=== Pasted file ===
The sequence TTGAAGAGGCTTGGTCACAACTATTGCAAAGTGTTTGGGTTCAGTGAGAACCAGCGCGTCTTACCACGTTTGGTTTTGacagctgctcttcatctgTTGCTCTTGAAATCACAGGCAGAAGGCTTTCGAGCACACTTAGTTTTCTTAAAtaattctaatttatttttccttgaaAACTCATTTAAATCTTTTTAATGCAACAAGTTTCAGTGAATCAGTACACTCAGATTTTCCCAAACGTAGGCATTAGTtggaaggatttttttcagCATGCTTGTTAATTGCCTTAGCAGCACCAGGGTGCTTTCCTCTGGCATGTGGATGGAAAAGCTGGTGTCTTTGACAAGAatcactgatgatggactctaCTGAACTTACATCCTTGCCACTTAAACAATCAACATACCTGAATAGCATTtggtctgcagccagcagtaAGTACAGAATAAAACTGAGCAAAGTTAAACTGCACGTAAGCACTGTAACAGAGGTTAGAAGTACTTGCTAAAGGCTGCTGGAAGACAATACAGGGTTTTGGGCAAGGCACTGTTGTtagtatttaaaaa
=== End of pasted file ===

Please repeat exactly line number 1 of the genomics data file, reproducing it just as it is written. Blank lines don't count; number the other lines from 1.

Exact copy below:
The sequence TTGAAGAGGCTTGGTCACAACTATTGCAAAGTGTTTGGGTTCAGTGAGAACCAGCGCGTCTTACCACGTTTGGTTTTGacagctgctcttcatctgTTGCTCTTGAAATCACAGGCAGAAGGCTTTCGAGCACACTTAGTTTTCTTAAAtaattctaatttatttttccttgaaAACTCATTTAAATCTTTTTAATGCAACAAGTTTCAGTGAATCAGTACACTCAGATTTTCCCAAACGTAGGCATTAGTtggaaggatttttttcagCATGCTTGTTAATTGCCTTAGCAGCACCAGGGTGCTTTCCTCTGGCATGTGGATGGAAAAGCTGGTGTCTTTGACAAGAatcactgatgatggactctaCTGAACTTACATCCTTGCCACTTAAACAATCAACATACCTGAATAGCATTtggtctgcagccagcagtaAGTACAGAATAAAACTGAGCAAAGTTAAACTGCACGTAAGCACTGTAACAGAGGTTAGAAGTACTTGCTAAAGGCTGCTGGAAGACAATACAGGGTTTTGGGCAAGGCACTGTTGTtagtatttaaaaa